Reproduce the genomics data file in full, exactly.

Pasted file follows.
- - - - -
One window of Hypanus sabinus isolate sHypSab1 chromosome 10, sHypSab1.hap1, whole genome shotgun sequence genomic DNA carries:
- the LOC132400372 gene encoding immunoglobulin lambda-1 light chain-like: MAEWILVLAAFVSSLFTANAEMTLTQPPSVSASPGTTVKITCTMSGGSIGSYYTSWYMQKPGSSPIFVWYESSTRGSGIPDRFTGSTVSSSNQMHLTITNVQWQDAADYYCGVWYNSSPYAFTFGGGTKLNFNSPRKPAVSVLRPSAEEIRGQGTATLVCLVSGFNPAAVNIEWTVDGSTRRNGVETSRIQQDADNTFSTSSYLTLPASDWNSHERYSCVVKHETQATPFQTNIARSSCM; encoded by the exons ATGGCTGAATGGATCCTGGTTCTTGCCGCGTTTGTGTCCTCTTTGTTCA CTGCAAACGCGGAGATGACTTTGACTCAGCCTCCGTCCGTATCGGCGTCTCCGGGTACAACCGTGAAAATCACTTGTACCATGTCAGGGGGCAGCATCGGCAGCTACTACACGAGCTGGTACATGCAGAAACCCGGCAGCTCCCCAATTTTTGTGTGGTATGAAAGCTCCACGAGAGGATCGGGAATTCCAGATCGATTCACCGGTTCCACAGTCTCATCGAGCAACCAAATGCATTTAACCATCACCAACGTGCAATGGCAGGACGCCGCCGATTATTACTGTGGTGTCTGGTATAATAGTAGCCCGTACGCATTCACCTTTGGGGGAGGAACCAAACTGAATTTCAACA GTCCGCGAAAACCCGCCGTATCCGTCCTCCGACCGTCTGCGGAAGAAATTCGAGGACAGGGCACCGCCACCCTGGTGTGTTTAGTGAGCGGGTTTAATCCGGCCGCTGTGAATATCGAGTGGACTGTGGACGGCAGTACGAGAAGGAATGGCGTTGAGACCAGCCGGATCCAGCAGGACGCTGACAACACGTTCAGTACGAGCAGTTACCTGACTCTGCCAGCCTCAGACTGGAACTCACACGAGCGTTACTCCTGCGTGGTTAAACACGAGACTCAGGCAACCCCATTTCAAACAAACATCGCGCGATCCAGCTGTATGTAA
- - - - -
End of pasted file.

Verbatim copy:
One window of Hypanus sabinus isolate sHypSab1 chromosome 10, sHypSab1.hap1, whole genome shotgun sequence genomic DNA carries:
- the LOC132400372 gene encoding immunoglobulin lambda-1 light chain-like: MAEWILVLAAFVSSLFTANAEMTLTQPPSVSASPGTTVKITCTMSGGSIGSYYTSWYMQKPGSSPIFVWYESSTRGSGIPDRFTGSTVSSSNQMHLTITNVQWQDAADYYCGVWYNSSPYAFTFGGGTKLNFNSPRKPAVSVLRPSAEEIRGQGTATLVCLVSGFNPAAVNIEWTVDGSTRRNGVETSRIQQDADNTFSTSSYLTLPASDWNSHERYSCVVKHETQATPFQTNIARSSCM; encoded by the exons ATGGCTGAATGGATCCTGGTTCTTGCCGCGTTTGTGTCCTCTTTGTTCA CTGCAAACGCGGAGATGACTTTGACTCAGCCTCCGTCCGTATCGGCGTCTCCGGGTACAACCGTGAAAATCACTTGTACCATGTCAGGGGGCAGCATCGGCAGCTACTACACGAGCTGGTACATGCAGAAACCCGGCAGCTCCCCAATTTTTGTGTGGTATGAAAGCTCCACGAGAGGATCGGGAATTCCAGATCGATTCACCGGTTCCACAGTCTCATCGAGCAACCAAATGCATTTAACCATCACCAACGTGCAATGGCAGGACGCCGCCGATTATTACTGTGGTGTCTGGTATAATAGTAGCCCGTACGCATTCACCTTTGGGGGAGGAACCAAACTGAATTTCAACA GTCCGCGAAAACCCGCCGTATCCGTCCTCCGACCGTCTGCGGAAGAAATTCGAGGACAGGGCACCGCCACCCTGGTGTGTTTAGTGAGCGGGTTTAATCCGGCCGCTGTGAATATCGAGTGGACTGTGGACGGCAGTACGAGAAGGAATGGCGTTGAGACCAGCCGGATCCAGCAGGACGCTGACAACACGTTCAGTACGAGCAGTTACCTGACTCTGCCAGCCTCAGACTGGAACTCACACGAGCGTTACTCCTGCGTGGTTAAACACGAGACTCAGGCAACCCCATTTCAAACAAACATCGCGCGATCCAGCTGTATGTAA